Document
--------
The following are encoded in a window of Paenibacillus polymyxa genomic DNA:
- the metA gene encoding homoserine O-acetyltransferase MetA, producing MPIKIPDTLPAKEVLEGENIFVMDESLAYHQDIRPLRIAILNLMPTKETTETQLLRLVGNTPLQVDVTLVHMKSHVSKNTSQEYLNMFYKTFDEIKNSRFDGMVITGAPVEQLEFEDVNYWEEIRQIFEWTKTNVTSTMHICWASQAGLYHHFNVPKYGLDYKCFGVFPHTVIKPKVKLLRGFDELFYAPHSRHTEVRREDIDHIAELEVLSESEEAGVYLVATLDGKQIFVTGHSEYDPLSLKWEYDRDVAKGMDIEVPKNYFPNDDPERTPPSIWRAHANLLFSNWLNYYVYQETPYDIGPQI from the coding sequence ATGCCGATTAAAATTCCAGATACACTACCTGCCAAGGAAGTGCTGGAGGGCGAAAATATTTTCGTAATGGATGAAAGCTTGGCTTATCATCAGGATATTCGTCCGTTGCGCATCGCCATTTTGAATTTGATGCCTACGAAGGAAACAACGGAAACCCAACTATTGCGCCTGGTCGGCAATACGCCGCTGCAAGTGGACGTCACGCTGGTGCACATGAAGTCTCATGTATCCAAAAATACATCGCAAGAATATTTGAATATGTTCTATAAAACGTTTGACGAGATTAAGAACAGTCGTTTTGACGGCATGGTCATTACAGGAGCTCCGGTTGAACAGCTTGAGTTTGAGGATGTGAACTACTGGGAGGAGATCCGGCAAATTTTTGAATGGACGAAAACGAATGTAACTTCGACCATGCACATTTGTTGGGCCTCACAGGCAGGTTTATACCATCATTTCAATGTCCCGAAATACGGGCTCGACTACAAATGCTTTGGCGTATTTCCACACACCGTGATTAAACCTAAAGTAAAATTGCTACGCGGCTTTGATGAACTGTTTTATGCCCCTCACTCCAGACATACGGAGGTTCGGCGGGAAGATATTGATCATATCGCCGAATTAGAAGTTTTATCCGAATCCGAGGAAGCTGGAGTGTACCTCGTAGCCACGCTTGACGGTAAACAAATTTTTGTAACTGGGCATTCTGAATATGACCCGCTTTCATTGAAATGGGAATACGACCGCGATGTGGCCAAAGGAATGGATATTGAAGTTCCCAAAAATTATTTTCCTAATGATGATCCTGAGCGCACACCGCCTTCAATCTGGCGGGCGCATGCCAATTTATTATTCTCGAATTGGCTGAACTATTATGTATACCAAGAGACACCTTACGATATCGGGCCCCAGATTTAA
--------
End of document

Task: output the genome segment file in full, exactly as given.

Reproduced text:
The following are encoded in a window of Paenibacillus polymyxa genomic DNA:
- the metA gene encoding homoserine O-acetyltransferase MetA, producing MPIKIPDTLPAKEVLEGENIFVMDESLAYHQDIRPLRIAILNLMPTKETTETQLLRLVGNTPLQVDVTLVHMKSHVSKNTSQEYLNMFYKTFDEIKNSRFDGMVITGAPVEQLEFEDVNYWEEIRQIFEWTKTNVTSTMHICWASQAGLYHHFNVPKYGLDYKCFGVFPHTVIKPKVKLLRGFDELFYAPHSRHTEVRREDIDHIAELEVLSESEEAGVYLVATLDGKQIFVTGHSEYDPLSLKWEYDRDVAKGMDIEVPKNYFPNDDPERTPPSIWRAHANLLFSNWLNYYVYQETPYDIGPQI from the coding sequence ATGCCGATTAAAATTCCAGATACACTACCTGCCAAGGAAGTGCTGGAGGGCGAAAATATTTTCGTAATGGATGAAAGCTTGGCTTATCATCAGGATATTCGTCCGTTGCGCATCGCCATTTTGAATTTGATGCCTACGAAGGAAACAACGGAAACCCAACTATTGCGCCTGGTCGGCAATACGCCGCTGCAAGTGGACGTCACGCTGGTGCACATGAAGTCTCATGTATCCAAAAATACATCGCAAGAATATTTGAATATGTTCTATAAAACGTTTGACGAGATTAAGAACAGTCGTTTTGACGGCATGGTCATTACAGGAGCTCCGGTTGAACAGCTTGAGTTTGAGGATGTGAACTACTGGGAGGAGATCCGGCAAATTTTTGAATGGACGAAAACGAATGTAACTTCGACCATGCACATTTGTTGGGCCTCACAGGCAGGTTTATACCATCATTTCAATGTCCCGAAATACGGGCTCGACTACAAATGCTTTGGCGTATTTCCACACACCGTGATTAAACCTAAAGTAAAATTGCTACGCGGCTTTGATGAACTGTTTTATGCCCCTCACTCCAGACATACGGAGGTTCGGCGGGAAGATATTGATCATATCGCCGAATTAGAAGTTTTATCCGAATCCGAGGAAGCTGGAGTGTACCTCGTAGCCACGCTTGACGGTAAACAAATTTTTGTAACTGGGCATTCTGAATATGACCCGCTTTCATTGAAATGGGAATACGACCGCGATGTGGCCAAAGGAATGGATATTGAAGTTCCCAAAAATTATTTTCCTAATGATGATCCTGAGCGCACACCGCCTTCAATCTGGCGGGCGCATGCCAATTTATTATTCTCGAATTGGCTGAACTATTATGTATACCAAGAGACACCTTACGATATCGGGCCCCAGATTTAA